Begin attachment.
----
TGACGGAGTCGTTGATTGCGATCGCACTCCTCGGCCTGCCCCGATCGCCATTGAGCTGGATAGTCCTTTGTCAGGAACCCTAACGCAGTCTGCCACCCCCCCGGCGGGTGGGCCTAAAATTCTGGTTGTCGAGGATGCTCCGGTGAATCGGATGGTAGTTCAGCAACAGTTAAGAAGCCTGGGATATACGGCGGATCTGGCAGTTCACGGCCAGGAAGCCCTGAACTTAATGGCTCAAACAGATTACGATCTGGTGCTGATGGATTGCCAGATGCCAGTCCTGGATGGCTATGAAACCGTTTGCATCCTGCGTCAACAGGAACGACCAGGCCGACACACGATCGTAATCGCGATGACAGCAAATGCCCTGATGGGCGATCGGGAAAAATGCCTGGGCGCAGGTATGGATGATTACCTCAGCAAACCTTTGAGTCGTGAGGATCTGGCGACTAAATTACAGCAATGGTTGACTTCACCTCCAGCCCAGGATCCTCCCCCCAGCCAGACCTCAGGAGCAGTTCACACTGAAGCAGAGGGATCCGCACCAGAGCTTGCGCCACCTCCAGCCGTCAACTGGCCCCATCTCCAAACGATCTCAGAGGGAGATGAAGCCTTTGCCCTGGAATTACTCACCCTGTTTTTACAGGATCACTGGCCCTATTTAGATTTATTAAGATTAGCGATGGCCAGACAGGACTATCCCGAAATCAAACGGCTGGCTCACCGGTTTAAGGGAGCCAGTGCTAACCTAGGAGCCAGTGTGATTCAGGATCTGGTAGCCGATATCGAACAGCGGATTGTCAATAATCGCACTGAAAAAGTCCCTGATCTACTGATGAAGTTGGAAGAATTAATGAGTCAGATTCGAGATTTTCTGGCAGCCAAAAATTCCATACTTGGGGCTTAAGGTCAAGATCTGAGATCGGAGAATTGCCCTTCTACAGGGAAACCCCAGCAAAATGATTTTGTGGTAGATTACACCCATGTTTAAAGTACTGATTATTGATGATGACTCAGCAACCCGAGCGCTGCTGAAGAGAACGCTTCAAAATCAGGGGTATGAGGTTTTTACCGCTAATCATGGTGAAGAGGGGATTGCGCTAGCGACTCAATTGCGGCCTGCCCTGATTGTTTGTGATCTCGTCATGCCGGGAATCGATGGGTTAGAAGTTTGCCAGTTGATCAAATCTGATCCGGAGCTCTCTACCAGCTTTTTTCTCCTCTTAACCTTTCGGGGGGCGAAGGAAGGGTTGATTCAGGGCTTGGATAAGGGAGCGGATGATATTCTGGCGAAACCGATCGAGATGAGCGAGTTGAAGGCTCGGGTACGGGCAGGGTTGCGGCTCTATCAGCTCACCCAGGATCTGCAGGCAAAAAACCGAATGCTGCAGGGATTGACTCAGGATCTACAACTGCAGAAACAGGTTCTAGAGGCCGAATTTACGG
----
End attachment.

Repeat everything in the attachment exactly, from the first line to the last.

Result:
TGACGGAGTCGTTGATTGCGATCGCACTCCTCGGCCTGCCCCGATCGCCATTGAGCTGGATAGTCCTTTGTCAGGAACCCTAACGCAGTCTGCCACCCCCCCGGCGGGTGGGCCTAAAATTCTGGTTGTCGAGGATGCTCCGGTGAATCGGATGGTAGTTCAGCAACAGTTAAGAAGCCTGGGATATACGGCGGATCTGGCAGTTCACGGCCAGGAAGCCCTGAACTTAATGGCTCAAACAGATTACGATCTGGTGCTGATGGATTGCCAGATGCCAGTCCTGGATGGCTATGAAACCGTTTGCATCCTGCGTCAACAGGAACGACCAGGCCGACACACGATCGTAATCGCGATGACAGCAAATGCCCTGATGGGCGATCGGGAAAAATGCCTGGGCGCAGGTATGGATGATTACCTCAGCAAACCTTTGAGTCGTGAGGATCTGGCGACTAAATTACAGCAATGGTTGACTTCACCTCCAGCCCAGGATCCTCCCCCCAGCCAGACCTCAGGAGCAGTTCACACTGAAGCAGAGGGATCCGCACCAGAGCTTGCGCCACCTCCAGCCGTCAACTGGCCCCATCTCCAAACGATCTCAGAGGGAGATGAAGCCTTTGCCCTGGAATTACTCACCCTGTTTTTACAGGATCACTGGCCCTATTTAGATTTATTAAGATTAGCGATGGCCAGACAGGACTATCCCGAAATCAAACGGCTGGCTCACCGGTTTAAGGGAGCCAGTGCTAACCTAGGAGCCAGTGTGATTCAGGATCTGGTAGCCGATATCGAACAGCGGATTGTCAATAATCGCACTGAAAAAGTCCCTGATCTACTGATGAAGTTGGAAGAATTAATGAGTCAGATTCGAGATTTTCTGGCAGCCAAAAATTCCATACTTGGGGCTTAAGGTCAAGATCTGAGATCGGAGAATTGCCCTTCTACAGGGAAACCCCAGCAAAATGATTTTGTGGTAGATTACACCCATGTTTAAAGTACTGATTATTGATGATGACTCAGCAACCCGAGCGCTGCTGAAGAGAACGCTTCAAAATCAGGGGTATGAGGTTTTTACCGCTAATCATGGTGAAGAGGGGATTGCGCTAGCGACTCAATTGCGGCCTGCCCTGATTGTTTGTGATCTCGTCATGCCGGGAATCGATGGGTTAGAAGTTTGCCAGTTGATCAAATCTGATCCGGAGCTCTCTACCAGCTTTTTTCTCCTCTTAACCTTTCGGGGGGCGAAGGAAGGGTTGATTCAGGGCTTGGATAAGGGAGCGGATGATATTCTGGCGAAACCGATCGAGATGAGCGAGTTGAAGGCTCGGGTACGGGCAGGGTTGCGGCTCTATCAGCTCACCCAGGATCTGCAGGCAAAAAACCGAATGCTGCAGGGATTGACTCAGGATCTACAACTGCAGAAACAGGTTCTAGAGGCCGAATTTACGG